For the past several decades, companies have manufactured those cathode materials using a two-stage process called coprecipitation. In the first stage, the metal salts — excluding the lithium — are dissolved in water and thoroughly mixed inside a chemical reactor. Chemicals are added to change the acidity (the pH) of the mixture, and particles made up of the combined salts precipitate out of the solution. The particles are then removed, dried, ground up, and put through a sieve.

    A change in pH won’t cause lithium to precipitate, so it is added in the second stage. Solid lithium is ground together with the particles from the first stage until lithium atoms permeate the particles. The resulting material is then heated, or “annealed,” to ensure complete mixing and to achieve the targeted crystalline structure. Finally, the particles go through a “deagglomerator” that separates any particles that have joined together, and the cathode material emerges.

    Coprecipitation produces the needed materials, but the process is time-consuming. The first stage takes about 10 hours, and the second stage requires about 13 hours of annealing at a relatively low temperature (750 degrees Celsius). In addition, to prevent cracking during annealing, the temperature is gradually “ramped” up and down, which takes another 11 hours. The process is thus not only time-consuming but also energy-intensive and costly.

    For the past two years, Deng and her group have been exploring better ways to make the cathode material. “Combustion is very effective at oxidizing things, and the materials for lithium-ion batteries are generally mixtures of metal oxides,” says Deng. That being the case, they thought this could be an opportunity to use a combustion-based process called flame synthesis.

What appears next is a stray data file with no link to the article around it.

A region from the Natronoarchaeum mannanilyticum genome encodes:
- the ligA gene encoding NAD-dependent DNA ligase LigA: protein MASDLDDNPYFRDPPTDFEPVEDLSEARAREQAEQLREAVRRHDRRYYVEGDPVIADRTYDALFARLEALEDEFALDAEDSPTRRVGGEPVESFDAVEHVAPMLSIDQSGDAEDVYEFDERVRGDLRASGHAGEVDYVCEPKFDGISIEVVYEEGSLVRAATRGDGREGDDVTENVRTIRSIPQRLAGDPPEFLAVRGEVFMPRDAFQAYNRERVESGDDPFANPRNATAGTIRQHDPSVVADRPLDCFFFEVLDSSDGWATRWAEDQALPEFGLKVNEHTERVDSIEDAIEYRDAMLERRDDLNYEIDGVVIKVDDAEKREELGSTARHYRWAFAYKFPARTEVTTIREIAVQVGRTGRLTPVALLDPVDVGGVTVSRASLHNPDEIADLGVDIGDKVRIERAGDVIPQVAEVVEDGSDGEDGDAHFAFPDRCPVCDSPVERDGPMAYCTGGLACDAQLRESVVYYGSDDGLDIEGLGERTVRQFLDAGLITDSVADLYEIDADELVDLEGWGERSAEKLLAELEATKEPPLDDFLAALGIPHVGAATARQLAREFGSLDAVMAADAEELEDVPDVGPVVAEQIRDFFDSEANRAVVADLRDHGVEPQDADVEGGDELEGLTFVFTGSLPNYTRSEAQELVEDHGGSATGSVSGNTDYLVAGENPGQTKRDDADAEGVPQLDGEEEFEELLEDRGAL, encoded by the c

A new way of making a high-performance cathode material

    The first task for Deng and her team — mechanical engineering postdoc Jianan Zhang, Valerie L. Muldoon ’20, SM ’22, and current graduate students Maanasa Bhat and Chuwei Zhang — was to choose a target material for their study. They decided to focus on a mixture of metal oxides consisting of nickel, cobalt, and manganese plus lithium. Known as “NCM811,” this material is widely used and has been shown to produce cathodes for batteries that deliver high performance; in an electric vehicle, that means a long driving range, rapid discharge and recharge, and a long lifetime. To better define their target, the researchers examined the literature to determine the composition and crystalline structure of NCM811 that has been shown to deliver the best performance as a cathode material.

    They then considered three possible approaches to improving on the coprecipitation process for synthesizing NCM811: They could simplify the system (to cut capital costs), speed up the process, or cut the energy required.

    “Our first thought was, what if we can mix together all of the substances — including the lithium — at the beginning?” says Deng. “Then we would not need to have the two stages” — a clear simplification over coprecipitation.

    Introducing FASP

    One process widely used in the chemical and other industries to fabricate nanoparticles is a type of flame synthesis called flame-assisted spray pyrolysis, or FASP. Deng’s concept for using FASP to make their targeted cathode powders proceeds as follows.

    The precursor materials — the metal salts (including the lithium) — are mixed with water, and the resulting solution is sprayed as fine droplets by an atomizer into a combustion chamber. There, a flame of burning methane heats up the mixture. The water evaporates, leaving the precursor materials to decompose, oxidize, and solidify to form the powder product. The cyclone separates particles of different sizes, and the baghouse filters out those that aren’t useful. The collected particles would then be annealed and deagglomerated.

    To investigate and optimize this concept, the researchers developed a lab-scale FASP setup consisting of a homemade ultrasonic nebulizer, a preheating section, a burner, a filter, and a vacuum pump that withdraws the powders that form. Using that system, they could control the details of the heating process: The preheating section replicates conditions as the material first enters the combustion chamber, and the burner replicates conditions as it passes the flame. That setup allowed the team to explore operating conditions that would give the best results.